God is the one driving this stagecoach, I'm just riding shotgun.

  6. #6
    Regular Member frommycolddeadhands's Avatar
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    TehGruu wrote:
    I don't think going outside, unarmed at that, was the best idea. But, I wasn't there either and I can appreciate people that look out for their neighbors. Not too many people would do that these days.

    -Gruu
    I made a judgement call when I handed the pistol off to my wife. The main reason I brought it downstairs with me was because I didn't know who was on the other side of the door or what their intentions were. After the rather mellow paced conversation we had through the door, and getting a good look at him, I really didn't think it was anything else than a kid who had a few too many to drink and needed to be pointed in the right direction so he could go home and sleep it off. I didn't recon I needed a pistol to do that. I didn't just lay it on a table or put it away. I gave it to my wife, who was just inside the door in case things suddenly turned. I wasn't exactly rushing out to the kid. I stood in front of my house, he was on the other side of the yard near the road. I'm not a wrestler or a boxer, but if he decided to rush across the yard and attack me I'm fairly sure he would get tangled up in his own pants before he made the distance. Again, there was nothing violent or dangerous in his behavior up to this point, and talking to him doesn't necessarily involve approaching him.

    As far as neighbors go, we're pretty friendly with the lady who lives behind us, and we do watch out for each other. (She recently got herself a handgun after a bad run in with her ex-hubby). Funnily enough, after living in this house for a little over a year, it's the first time I met my other neighbor (baseball bat).
    God is the one driving this stagecoach, I'm just riding shotgun.

  7. #7
    State Researcher HankT's Avatar
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    frommycolddeadhands wrote:
    I made a judgement call when I handed the pistol off to my wife. The main reason I brought it downstairs with me was because I didn't know who was on the other side of the door or what their intentions were. After the rather mellow paced conversation we had through the door, and getting a good look at him, I really didn't think it was anything else than a kid who had a few too many to drink and needed to be pointed in the right direction so he could go home and sleep it off. I didn't recon I needed a pistol to do that. I didn't just lay it on a table or put it away. I gave it to my wife, who was just inside the door in case things suddenly turned. I wasn't exactly rushing out to the kid. I stood in front of my house, he was on the other side of the yard near the road. I'm not a wrestler or a boxer, but if he decided to rush across the yard and attack me I'm fairly sure he would get tangled up in his own pants before he made the distance. Again, there was nothing violent or dangerous in his behavior up to this point, and talking to him doesn't necessarily involve approaching him.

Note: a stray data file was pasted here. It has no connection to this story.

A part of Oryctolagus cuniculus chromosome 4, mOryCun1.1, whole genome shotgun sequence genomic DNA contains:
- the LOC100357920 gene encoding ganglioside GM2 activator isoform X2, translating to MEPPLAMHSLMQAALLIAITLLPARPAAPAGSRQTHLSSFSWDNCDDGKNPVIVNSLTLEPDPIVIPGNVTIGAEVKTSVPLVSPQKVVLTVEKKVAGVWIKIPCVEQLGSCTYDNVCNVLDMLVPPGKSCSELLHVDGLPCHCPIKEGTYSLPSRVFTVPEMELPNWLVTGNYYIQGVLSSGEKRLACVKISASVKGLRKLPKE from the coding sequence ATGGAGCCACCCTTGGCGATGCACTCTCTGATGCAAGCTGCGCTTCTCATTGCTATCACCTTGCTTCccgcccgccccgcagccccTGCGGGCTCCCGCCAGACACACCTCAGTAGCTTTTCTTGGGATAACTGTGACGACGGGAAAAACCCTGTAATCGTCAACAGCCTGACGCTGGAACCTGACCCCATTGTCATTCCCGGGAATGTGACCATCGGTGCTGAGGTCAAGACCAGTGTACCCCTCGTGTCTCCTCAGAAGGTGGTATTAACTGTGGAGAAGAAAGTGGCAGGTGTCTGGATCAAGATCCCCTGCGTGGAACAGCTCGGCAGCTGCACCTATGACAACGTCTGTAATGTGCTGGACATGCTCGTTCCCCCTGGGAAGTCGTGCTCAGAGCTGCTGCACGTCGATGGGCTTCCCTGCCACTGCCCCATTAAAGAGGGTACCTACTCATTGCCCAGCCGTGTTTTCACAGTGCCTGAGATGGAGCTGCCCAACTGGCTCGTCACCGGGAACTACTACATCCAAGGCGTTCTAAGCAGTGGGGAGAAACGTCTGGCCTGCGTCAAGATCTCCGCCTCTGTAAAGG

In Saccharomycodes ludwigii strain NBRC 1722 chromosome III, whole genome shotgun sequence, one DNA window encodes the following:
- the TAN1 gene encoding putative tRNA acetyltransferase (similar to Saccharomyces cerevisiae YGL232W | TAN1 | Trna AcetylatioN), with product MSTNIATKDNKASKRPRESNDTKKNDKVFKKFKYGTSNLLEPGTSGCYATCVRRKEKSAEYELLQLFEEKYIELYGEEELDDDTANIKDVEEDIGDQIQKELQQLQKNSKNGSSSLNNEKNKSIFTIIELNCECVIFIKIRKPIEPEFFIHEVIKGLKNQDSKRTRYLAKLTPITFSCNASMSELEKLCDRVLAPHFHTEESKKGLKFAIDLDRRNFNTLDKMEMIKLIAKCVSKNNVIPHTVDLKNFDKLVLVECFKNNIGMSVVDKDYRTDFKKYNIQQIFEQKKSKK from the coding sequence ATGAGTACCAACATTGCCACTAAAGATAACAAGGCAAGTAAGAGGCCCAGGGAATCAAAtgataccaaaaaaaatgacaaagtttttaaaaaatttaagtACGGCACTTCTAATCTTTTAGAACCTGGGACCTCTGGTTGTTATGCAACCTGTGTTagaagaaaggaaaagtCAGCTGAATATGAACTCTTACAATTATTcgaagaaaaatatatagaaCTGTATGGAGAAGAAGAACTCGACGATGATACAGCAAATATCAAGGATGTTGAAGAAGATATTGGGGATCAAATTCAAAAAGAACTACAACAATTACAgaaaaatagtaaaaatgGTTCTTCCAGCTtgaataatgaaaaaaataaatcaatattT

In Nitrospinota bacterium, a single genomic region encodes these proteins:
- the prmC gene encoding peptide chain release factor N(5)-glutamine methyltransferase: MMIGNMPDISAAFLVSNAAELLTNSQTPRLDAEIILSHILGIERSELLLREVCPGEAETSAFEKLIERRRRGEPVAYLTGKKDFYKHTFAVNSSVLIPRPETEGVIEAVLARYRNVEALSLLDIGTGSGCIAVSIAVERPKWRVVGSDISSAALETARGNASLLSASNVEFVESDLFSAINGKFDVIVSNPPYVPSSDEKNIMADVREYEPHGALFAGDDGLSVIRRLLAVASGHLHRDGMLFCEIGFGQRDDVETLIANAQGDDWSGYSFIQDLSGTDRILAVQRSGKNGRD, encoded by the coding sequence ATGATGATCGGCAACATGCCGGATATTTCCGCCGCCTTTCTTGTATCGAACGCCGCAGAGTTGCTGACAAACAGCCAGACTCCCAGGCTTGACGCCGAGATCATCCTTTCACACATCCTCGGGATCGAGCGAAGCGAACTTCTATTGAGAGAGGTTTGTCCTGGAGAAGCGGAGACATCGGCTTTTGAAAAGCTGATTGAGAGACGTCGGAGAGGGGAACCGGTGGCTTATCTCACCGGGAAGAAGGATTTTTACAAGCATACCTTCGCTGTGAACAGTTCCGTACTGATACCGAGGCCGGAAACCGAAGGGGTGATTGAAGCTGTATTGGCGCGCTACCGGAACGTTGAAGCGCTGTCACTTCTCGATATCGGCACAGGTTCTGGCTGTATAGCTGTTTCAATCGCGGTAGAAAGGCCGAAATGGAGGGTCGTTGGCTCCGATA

I think you and wife handled it pretty well. I'm very impressed with your handling of the gun, though there were other good alternatives. You found a way to take the gun out of the mix after making a determination that it wasn't needed. Many here would be insistent about making sure the gun was included in the mix.

    I'm glad everyone ended up OK.

    God looks after drunks and little children...





    nobucks wrote:
    My best friend had something like that happen a couple of winters ago.

    A guy was rattling his doorknob at 5:30am. He got up and asked who was there, and the guy replied, "Chad." My buddy says, "What do you want?" Answer: "I'm cold." He decided to open the door, and, in sub-zero weather, there's this stoned guy wearing flip-flops, ripped up jeans, and a t-shirt. It turned out he got lost while walking home, and was hypothermic. My buddy ended up giving the guy a ride home, although, again, I think I would have called the local PD to taxi him home.
    Good thing the guy opened the door. Probably saved the goof with a buzz.

    Giving the guy a ride home or calling the PD to do it...either one is a good alternative in this situation.

  8. #8
    Regular Member Ironbar's Avatar
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    frommycolddeadhands wrote:
    Q. Why would he think our house was vacant?

    A. They take the kid aside, search him and don't find anything aside from a few miniature bottles of booze in his pockets.

    THere were probably a lot more minature bottles of booze on him when the night started.